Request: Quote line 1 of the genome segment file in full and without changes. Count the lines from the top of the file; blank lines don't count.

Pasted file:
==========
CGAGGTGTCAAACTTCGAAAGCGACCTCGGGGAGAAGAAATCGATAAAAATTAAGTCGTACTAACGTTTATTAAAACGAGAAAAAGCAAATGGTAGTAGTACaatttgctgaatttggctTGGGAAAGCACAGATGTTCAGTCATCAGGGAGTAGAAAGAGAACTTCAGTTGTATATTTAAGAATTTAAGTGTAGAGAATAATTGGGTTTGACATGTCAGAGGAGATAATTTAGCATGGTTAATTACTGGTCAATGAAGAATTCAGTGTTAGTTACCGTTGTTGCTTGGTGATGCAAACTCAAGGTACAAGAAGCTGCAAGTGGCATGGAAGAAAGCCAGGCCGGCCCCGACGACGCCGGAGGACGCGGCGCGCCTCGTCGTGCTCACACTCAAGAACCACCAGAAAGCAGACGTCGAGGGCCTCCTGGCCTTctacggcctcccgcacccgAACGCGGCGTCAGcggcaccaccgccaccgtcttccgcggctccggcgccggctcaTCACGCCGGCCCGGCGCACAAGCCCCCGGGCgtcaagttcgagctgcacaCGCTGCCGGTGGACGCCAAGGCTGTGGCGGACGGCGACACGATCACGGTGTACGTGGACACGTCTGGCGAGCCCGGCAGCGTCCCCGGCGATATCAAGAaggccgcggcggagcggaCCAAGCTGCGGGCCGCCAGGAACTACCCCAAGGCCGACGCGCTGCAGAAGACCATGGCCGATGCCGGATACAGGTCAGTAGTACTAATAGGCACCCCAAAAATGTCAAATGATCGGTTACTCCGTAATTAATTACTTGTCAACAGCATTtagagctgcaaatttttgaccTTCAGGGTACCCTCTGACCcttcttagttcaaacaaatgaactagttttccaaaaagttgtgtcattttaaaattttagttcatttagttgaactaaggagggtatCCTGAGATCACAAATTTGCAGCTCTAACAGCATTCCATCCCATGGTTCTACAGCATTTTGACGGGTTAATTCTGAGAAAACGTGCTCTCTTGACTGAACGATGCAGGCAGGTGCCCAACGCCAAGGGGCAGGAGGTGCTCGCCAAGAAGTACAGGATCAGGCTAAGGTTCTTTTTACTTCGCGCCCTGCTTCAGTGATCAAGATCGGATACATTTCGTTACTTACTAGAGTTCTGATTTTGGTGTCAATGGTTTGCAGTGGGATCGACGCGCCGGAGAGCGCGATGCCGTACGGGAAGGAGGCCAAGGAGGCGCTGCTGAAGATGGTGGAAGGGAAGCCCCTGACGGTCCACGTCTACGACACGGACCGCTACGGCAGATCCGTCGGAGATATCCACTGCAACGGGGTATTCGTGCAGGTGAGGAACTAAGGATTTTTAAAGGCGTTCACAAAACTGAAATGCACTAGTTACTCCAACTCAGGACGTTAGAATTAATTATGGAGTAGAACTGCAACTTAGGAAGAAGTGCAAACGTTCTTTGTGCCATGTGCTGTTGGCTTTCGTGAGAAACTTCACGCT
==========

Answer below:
CGAGGTGTCAAACTTCGAAAGCGACCTCGGGGAGAAGAAATCGATAAAAATTAAGTCGTACTAACGTTTATTAAAACGAGAAAAAGCAAATGGTAGTAGTACaatttgctgaatttggctTGGGAAAGCACAGATGTTCAGTCATCAGGGAGTAGAAAGAGAACTTCAGTTGTATATTTAAGAATTTAAGTGTAGAGAATAATTGGGTTTGACATGTCAGAGGAGATAATTTAGCATGGTTAATTACTGGTCAATGAAGAATTCAGTGTTAGTTACCGTTGTTGCTTGGTGATGCAAACTCAAGGTACAAGAAGCTGCAAGTGGCATGGAAGAAAGCCAGGCCGGCCCCGACGACGCCGGAGGACGCGGCGCGCCTCGTCGTGCTCACACTCAAGAACCACCAGAAAGCAGACGTCGAGGGCCTCCTGGCCTTctacggcctcccgcacccgAACGCGGCGTCAGcggcaccaccgccaccgtcttccgcggctccggcgccggctcaTCACGCCGGCCCGGCGCACAAGCCCCCGGGCgtcaagttcgagctgcacaCGCTGCCGGTGGACGCCAAGGCTGTGGCGGACGGCGACACGATCACGGTGTACGTGGACACGTCTGGCGAGCCCGGCAGCGTCCCCGGCGATATCAAGAaggccgcggcggagcggaCCAAGCTGCGGGCCGCCAGGAACTACCCCAAGGCCGACGCGCTGCAGAAGACCATGGCCGATGCCGGATACAGGTCAGTAGTACTAATAGGCACCCCAAAAATGTCAAATGATCGGTTACTCCGTAATTAATTACTTGTCAACAGCATTtagagctgcaaatttttgaccTTCAGGGTACCCTCTGACCcttcttagttcaaacaaatgaactagttttccaaaaagttgtgtcattttaaaattttagttcatttagttgaactaaggagggtatCCTGAGATCACAAATTTGCAGCTCTAACAGCATTCCATCCCATGGTTCTACAGCATTTTGACGGGTTAATTCTGAGAAAACGTGCTCTCTTGACTGAACGATGCAGGCAGGTGCCCAACGCCAAGGGGCAGGAGGTGCTCGCCAAGAAGTACAGGATCAGGCTAAGGTTCTTTTTACTTCGCGCCCTGCTTCAGTGATCAAGATCGGATACATTTCGTTACTTACTAGAGTTCTGATTTTGGTGTCAATGGTTTGCAGTGGGATCGACGCGCCGGAGAGCGCGATGCCGTACGGGAAGGAGGCCAAGGAGGCGCTGCTGAAGATGGTGGAAGGGAAGCCCCTGACGGTCCACGTCTACGACACGGACCGCTACGGCAGATCCGTCGGAGATATCCACTGCAACGGGGTATTCGTGCAGGTGAGGAACTAAGGATTTTTAAAGGCGTTCACAAAACTGAAATGCACTAGTTACTCCAACTCAGGACGTTAGAATTAATTATGGAGTAGAACTGCAACTTAGGAAGAAGTGCAAACGTTCTTTGTGCCATGTGCTGTTGGCTTTCGTGAGAAACTTCACGCT